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MXR M-80 vs Tech 21 Sansamp

Discussion in 'Effects [BG]' started by Secondhandloser, Jul 14, 2005.


  1. Secondhandloser

    Secondhandloser

    Mar 28, 2005
    Ok, I know this has been done to death, but I need help deciding, and there are no stores that carry them near me. Basically, I play in three bands, and need a suitable DI that can switch between sounds, as well as provide a decent distotion. I'd like opinions on both pedals, but i would really like to know how distorted the Sansamp can go, as one of the bands is a metal/ heavy rock group, with the bass sounding quite guitar- like in how it is distorted. I assume the M80 would fit better here, but I also play in a church band, and need to be able to get a useable clean sound, which I assume the sansamp would be superior for. And finally, I play in a band that does everything from poppunk to heavy rock to reggae, and I would need to get quality sounds for each. Also, I would like to know how transparent the pedals are when bypassed. thanks all.
     
  2. David Wilson

    David Wilson Administrator Staff Member Administrator Supporting Member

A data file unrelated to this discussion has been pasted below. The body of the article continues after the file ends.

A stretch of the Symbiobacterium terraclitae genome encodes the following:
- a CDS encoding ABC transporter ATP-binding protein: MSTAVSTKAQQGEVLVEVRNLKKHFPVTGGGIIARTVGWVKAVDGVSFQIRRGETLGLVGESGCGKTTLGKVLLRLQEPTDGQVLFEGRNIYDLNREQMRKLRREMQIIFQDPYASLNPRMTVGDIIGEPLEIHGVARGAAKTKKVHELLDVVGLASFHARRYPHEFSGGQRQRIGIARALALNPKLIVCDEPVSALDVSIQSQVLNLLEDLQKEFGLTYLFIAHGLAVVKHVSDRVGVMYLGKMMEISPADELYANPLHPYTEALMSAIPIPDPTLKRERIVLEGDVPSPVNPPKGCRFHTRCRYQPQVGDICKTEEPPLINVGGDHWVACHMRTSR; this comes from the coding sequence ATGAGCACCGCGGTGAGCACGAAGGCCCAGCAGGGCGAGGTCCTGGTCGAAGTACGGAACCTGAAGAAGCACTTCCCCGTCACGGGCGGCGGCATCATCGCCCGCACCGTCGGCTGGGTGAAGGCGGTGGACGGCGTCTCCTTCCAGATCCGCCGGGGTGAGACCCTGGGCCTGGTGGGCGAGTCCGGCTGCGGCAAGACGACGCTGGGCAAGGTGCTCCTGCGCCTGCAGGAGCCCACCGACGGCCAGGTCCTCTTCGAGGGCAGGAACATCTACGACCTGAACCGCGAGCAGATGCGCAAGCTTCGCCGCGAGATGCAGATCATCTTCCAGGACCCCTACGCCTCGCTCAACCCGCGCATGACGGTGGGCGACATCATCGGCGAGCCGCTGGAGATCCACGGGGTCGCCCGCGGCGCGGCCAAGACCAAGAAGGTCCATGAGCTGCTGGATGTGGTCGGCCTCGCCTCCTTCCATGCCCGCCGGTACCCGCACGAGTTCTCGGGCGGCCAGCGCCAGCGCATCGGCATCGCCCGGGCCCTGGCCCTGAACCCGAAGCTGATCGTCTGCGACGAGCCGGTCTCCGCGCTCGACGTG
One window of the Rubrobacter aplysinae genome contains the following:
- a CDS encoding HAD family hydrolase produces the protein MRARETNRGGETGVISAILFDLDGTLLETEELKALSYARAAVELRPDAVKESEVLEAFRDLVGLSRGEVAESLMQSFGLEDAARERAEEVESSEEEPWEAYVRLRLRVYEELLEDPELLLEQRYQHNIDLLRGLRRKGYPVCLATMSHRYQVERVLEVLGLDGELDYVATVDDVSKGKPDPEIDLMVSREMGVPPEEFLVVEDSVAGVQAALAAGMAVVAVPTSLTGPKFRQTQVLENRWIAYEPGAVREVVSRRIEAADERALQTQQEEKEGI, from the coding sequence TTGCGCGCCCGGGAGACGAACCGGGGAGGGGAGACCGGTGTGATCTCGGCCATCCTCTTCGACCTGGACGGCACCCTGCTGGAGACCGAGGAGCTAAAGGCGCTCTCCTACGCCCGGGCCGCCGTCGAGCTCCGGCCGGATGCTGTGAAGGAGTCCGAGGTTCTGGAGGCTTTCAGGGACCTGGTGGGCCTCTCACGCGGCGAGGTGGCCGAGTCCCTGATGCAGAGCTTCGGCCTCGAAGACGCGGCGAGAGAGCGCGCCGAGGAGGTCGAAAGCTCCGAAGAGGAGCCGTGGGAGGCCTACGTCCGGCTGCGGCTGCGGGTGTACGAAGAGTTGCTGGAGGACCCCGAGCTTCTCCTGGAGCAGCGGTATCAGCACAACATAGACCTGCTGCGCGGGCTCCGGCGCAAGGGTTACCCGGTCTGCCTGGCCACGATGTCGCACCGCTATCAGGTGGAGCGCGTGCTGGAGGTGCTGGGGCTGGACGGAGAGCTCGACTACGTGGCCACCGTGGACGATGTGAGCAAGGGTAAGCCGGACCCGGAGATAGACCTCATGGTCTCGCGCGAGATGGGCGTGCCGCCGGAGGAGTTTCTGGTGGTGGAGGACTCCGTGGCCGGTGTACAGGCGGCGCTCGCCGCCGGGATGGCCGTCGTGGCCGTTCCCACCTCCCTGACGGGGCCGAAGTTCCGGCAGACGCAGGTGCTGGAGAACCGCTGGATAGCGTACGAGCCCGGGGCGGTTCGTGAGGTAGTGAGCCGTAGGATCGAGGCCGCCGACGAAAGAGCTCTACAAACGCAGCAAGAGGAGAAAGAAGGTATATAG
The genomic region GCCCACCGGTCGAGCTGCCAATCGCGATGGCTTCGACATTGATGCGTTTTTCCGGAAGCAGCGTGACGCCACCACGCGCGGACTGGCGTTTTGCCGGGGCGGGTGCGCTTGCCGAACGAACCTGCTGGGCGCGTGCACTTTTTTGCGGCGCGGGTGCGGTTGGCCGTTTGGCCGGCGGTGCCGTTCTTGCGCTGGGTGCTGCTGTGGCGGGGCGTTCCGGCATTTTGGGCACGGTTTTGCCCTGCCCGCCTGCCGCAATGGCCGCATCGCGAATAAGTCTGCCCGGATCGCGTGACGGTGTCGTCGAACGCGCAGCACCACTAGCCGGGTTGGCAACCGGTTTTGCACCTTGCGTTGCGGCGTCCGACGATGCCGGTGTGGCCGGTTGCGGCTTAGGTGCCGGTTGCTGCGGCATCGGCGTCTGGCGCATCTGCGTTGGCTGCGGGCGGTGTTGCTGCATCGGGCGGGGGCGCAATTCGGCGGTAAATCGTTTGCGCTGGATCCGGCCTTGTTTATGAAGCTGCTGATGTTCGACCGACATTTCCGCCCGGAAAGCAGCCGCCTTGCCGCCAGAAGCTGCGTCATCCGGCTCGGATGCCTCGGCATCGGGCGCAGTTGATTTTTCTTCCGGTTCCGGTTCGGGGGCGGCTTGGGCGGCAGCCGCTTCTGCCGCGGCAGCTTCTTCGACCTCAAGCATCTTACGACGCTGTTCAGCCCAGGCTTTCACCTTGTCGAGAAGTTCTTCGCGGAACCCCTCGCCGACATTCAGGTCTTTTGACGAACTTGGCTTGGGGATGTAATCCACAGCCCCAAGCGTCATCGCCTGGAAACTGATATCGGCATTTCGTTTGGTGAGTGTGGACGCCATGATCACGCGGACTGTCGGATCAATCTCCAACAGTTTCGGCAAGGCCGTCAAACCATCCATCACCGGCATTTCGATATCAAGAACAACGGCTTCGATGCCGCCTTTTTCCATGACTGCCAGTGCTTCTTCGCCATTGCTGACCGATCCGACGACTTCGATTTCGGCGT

Oct 14, 2002
    Lower Westchester, NY
    The MXR is just as good as the Sansamp for a clean sound, you don't need to have the distortion channel engaged at any time.
    They're both transparent when bypassed.
    If you want distortion rather than overdrive, the MXR is more what you want.

    Did you find the megathread comparing the two in this forum?
     
  3. Secondhandloser

    Secondhandloser

    Mar 28, 2005
    can i get a link?
     
  4. ted13

    ted13

    Mar 12, 2004
    montreal quebec
    imo the m80 is the better way to go. it sounds smoother and it's easier to sound good all the time with different basses. It definativly does not have that super presence inherent to the sansamp. i much perfer the M80, very versitile, giving you easy access to a bunch of different good tones and tweaking is simple on the fly.
     
  5. Robman

    Robman

    Mar 19, 2004
    Sherman, Texas

    +1
     
  6. David Wilson

    David Wilson Administrator Staff Member Administrator Supporting Member

    Oct 14, 2002
    Lower Westchester, NY
  7. Secondhandloser

    Secondhandloser

    Mar 28, 2005
    I guess I should clear this up to... I'm worried that the Sansamp will give a "generic" tone, as everybody has one. Is there flexibilty to get a unique tone, because that is what I'm after, furthering my tone.
     
  8. David Wilson

    David Wilson Administrator Staff Member Administrator Supporting Member

    Oct 14, 2002
    Lower Westchester, NY
    you don't have to use the tube emulation feature of the sansamp at all, you can just use it as a clean di / eq pedal for regular bass/treble cut/boost.
    There's a lot more to your tone being unique than what pedal you own. Lots of people own Jazz basses, I wouldn't say everyone with a jazz bass has the same sound.
     
  9. syciprider

    syciprider Banned

    May 27, 2005
    Inland Empire
    Which Sansamp are we talking about?

    I tried the Classic one. I thought it had too many switches LOL!